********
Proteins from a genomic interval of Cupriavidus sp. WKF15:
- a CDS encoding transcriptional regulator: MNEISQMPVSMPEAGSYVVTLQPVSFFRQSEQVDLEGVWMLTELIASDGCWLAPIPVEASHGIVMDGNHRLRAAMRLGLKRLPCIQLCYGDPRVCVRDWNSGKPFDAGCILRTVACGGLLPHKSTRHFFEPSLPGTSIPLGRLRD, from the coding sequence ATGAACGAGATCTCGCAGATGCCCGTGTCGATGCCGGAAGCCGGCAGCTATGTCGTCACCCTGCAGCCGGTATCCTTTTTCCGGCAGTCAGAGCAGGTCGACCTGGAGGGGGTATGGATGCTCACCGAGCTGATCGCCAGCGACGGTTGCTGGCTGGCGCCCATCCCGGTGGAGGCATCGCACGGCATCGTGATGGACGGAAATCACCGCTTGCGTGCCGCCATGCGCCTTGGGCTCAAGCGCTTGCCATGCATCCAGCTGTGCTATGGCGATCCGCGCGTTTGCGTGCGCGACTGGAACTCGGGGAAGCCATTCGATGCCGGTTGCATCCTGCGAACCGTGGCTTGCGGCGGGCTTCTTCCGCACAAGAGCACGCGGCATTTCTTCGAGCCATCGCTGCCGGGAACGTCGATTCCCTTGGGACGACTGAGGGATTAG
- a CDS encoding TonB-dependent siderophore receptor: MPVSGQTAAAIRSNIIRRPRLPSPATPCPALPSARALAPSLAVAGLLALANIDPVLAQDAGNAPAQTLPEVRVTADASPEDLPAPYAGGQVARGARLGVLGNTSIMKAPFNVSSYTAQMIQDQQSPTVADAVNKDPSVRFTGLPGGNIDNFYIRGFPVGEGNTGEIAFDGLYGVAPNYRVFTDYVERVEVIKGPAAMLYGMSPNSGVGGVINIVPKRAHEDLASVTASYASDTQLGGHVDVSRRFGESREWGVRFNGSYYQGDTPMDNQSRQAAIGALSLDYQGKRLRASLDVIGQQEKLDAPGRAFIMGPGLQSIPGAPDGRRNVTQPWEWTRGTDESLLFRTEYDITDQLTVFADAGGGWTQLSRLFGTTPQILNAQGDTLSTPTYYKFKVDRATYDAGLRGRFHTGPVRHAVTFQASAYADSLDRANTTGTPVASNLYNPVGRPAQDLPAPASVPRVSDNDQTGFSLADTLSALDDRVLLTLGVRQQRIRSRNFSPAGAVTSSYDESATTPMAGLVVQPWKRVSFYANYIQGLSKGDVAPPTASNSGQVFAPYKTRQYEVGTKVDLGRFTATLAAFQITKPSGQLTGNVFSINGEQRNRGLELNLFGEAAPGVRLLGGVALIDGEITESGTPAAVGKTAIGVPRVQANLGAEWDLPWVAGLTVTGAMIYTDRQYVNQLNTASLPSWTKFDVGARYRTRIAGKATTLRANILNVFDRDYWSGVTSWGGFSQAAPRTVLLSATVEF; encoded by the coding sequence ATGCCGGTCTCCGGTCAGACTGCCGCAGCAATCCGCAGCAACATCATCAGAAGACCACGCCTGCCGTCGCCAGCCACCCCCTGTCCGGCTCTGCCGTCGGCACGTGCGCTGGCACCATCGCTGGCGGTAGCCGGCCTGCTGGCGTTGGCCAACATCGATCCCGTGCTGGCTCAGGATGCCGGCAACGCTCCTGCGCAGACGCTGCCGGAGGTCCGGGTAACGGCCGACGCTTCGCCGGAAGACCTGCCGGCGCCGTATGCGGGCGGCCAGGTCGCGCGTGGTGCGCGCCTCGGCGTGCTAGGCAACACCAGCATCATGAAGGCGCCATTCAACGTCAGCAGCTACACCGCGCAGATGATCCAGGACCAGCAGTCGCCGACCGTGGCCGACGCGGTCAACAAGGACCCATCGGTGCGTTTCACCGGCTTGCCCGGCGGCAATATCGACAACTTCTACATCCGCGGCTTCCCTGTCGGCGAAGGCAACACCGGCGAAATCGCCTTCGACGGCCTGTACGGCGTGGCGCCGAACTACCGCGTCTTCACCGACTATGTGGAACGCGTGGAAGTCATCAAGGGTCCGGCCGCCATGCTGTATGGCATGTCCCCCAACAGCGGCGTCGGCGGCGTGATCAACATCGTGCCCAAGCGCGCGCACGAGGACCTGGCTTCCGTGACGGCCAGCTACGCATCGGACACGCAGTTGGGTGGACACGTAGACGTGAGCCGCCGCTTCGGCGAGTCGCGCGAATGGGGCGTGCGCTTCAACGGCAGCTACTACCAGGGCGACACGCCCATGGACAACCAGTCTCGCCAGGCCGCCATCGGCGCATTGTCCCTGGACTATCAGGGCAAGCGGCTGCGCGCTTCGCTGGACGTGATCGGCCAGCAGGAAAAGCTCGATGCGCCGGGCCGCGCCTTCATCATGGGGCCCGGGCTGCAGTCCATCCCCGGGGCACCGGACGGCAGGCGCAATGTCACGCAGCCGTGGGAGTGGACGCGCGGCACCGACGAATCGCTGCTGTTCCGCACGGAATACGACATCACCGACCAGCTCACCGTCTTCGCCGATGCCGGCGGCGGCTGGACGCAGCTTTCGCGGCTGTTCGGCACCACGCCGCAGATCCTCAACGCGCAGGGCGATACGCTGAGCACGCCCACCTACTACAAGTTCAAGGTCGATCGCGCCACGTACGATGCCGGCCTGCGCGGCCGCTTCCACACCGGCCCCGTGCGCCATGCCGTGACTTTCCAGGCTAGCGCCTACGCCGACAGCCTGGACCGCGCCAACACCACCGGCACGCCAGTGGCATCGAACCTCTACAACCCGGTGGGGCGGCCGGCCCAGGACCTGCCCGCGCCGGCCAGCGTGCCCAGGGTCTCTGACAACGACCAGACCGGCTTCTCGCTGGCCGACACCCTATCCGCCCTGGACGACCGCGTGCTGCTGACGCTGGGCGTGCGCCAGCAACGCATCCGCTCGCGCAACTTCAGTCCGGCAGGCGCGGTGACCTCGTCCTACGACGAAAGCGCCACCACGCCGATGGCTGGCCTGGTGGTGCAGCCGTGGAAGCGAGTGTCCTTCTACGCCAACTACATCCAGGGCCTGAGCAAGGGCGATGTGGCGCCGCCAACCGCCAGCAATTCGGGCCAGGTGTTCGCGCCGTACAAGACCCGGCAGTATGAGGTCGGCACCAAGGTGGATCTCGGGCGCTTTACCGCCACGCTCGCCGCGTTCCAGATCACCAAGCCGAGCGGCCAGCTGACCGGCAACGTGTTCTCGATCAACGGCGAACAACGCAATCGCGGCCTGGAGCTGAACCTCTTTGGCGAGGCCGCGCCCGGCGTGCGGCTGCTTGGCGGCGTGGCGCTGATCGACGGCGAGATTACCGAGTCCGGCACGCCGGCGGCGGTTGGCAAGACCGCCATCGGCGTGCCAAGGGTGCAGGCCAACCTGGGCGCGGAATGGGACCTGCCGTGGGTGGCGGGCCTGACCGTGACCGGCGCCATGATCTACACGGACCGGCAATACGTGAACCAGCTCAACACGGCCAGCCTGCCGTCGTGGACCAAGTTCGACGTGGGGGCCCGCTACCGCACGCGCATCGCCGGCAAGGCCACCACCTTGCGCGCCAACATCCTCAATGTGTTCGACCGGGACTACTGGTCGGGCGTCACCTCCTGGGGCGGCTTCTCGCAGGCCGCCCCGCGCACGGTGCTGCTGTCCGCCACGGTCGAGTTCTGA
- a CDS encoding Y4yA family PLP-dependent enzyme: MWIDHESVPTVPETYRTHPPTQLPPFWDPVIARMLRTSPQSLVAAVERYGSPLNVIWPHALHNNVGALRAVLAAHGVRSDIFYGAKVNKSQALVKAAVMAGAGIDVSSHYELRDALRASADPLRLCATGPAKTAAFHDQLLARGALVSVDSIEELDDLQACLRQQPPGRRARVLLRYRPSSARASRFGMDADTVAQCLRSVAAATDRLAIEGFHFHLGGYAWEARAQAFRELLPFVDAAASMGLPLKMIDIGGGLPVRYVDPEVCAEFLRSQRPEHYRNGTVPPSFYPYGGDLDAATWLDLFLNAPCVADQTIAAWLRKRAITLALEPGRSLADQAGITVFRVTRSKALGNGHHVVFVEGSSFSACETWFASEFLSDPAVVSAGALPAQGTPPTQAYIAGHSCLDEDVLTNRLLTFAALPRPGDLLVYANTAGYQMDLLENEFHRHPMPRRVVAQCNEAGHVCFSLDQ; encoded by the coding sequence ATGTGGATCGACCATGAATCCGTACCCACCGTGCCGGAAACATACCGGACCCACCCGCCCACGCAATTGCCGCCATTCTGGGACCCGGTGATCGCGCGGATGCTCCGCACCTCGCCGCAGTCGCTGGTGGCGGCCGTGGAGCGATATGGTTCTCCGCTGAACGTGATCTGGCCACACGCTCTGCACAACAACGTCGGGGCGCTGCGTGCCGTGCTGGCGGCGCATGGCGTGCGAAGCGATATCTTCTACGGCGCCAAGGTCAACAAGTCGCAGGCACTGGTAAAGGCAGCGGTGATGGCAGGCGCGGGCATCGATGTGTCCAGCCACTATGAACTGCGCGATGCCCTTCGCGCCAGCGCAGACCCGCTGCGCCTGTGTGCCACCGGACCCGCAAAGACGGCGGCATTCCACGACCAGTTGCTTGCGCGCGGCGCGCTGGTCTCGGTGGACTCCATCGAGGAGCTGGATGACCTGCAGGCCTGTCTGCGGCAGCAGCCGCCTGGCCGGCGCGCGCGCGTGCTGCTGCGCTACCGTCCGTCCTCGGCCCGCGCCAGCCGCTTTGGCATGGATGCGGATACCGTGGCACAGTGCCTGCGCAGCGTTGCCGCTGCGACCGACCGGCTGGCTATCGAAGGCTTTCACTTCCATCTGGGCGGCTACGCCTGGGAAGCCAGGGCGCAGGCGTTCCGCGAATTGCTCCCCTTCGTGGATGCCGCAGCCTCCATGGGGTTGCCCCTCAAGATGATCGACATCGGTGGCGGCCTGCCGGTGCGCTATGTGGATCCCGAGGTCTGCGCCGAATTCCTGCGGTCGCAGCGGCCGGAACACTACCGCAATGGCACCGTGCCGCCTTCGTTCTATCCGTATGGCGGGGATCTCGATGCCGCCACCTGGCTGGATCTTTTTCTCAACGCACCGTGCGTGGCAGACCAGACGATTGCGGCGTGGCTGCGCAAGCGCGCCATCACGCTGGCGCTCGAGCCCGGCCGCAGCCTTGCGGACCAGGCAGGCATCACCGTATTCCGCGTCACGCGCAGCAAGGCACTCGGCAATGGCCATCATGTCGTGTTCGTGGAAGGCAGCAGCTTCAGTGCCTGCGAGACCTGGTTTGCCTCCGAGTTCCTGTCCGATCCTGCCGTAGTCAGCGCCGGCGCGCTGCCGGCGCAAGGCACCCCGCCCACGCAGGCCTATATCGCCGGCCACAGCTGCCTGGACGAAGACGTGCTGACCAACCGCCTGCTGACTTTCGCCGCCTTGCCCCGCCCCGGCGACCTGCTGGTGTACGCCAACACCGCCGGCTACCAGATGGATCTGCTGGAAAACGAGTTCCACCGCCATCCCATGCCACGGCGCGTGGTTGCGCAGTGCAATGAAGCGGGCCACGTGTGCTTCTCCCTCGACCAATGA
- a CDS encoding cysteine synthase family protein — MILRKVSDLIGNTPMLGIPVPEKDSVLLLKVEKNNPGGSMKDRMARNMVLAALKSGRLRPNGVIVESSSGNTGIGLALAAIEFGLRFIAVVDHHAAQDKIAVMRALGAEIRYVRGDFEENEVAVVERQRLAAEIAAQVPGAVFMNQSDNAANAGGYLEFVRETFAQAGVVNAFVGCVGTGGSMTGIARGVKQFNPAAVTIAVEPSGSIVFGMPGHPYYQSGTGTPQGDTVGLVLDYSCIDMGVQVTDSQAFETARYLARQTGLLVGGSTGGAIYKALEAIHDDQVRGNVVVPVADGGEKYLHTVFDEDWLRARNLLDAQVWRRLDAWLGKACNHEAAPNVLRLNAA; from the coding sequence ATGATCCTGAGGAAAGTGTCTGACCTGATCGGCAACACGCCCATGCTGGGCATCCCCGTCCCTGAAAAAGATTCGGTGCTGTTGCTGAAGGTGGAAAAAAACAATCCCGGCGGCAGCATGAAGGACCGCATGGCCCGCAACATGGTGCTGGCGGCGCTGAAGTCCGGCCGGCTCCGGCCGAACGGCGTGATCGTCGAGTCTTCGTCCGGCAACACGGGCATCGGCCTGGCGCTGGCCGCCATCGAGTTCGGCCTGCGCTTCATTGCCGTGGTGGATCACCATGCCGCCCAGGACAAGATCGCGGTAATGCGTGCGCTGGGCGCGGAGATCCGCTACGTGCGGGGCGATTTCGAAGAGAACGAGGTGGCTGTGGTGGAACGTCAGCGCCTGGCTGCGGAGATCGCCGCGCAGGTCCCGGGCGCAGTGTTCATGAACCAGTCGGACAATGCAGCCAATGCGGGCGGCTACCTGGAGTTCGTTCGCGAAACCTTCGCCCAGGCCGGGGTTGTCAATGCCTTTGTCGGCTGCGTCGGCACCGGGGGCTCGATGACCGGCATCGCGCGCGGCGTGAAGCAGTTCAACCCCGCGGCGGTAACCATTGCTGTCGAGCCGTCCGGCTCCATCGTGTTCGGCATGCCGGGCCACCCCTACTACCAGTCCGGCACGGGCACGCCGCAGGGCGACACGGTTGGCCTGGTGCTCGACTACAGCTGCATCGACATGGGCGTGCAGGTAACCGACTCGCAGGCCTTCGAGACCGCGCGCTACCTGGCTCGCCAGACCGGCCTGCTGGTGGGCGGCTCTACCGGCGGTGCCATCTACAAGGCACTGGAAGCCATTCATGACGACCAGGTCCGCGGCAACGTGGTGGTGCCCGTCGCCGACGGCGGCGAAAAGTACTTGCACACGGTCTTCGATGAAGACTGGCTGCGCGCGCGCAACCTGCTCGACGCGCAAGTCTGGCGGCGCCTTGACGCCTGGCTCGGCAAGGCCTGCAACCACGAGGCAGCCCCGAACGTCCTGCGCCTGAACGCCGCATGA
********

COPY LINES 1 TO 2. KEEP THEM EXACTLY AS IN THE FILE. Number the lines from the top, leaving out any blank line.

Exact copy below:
Proteins from a genomic interval of Cupriavidus sp. WKF15:
- a CDS encoding transcriptional regulator: MNEISQMPVSMPEAGSYVVTLQPVSFFRQSEQVDLEGVWMLTELIASDGCWLAPIPVEASHGIVMDGNHRLRAAMRLGLKRLPCIQLCYGDPRVCVRDWNSGKPFDAGCILRTVACGGLLPHKSTRHFFEPSLPGTSIPLGRLRD, from the coding sequence ATGAACGAGATCTCGCAGATGCCCGTGTCGATGCCGGAAGCCGGCAGCTATGTCGTCACCCTGCAGCCGGTATCCTTTTTCCGGCAGTCAGAGCAGGTCGACCTGGAGGGGGTATGGATGCTCACCGAGCTGATCGCCAGCGACGGTTGCTGGCTGGCGCCCATCCCGGTGGAGGCATCGCACGGCATCGTGATGGACGGAAATCACCGCTTGCGTGCCGCCATGCGCCTTGGGCTCAAGCGCTTGCCATGCATCCAGCTGTGCTATGGCGATCCGCGCGTTTGCGTGCGCGACTGGAACTCGGGGAAGCCATTCGATGCCGGTTGCATCCTGCGAACCGTGGCTTGCGGCGGGCTTCTTCCGCACAAGAGCACGCGGCATTTCTTCGAGCCATCGCTGCCGGGAACGTCGATTCCCTTGGGACGACTGAGGGATTAG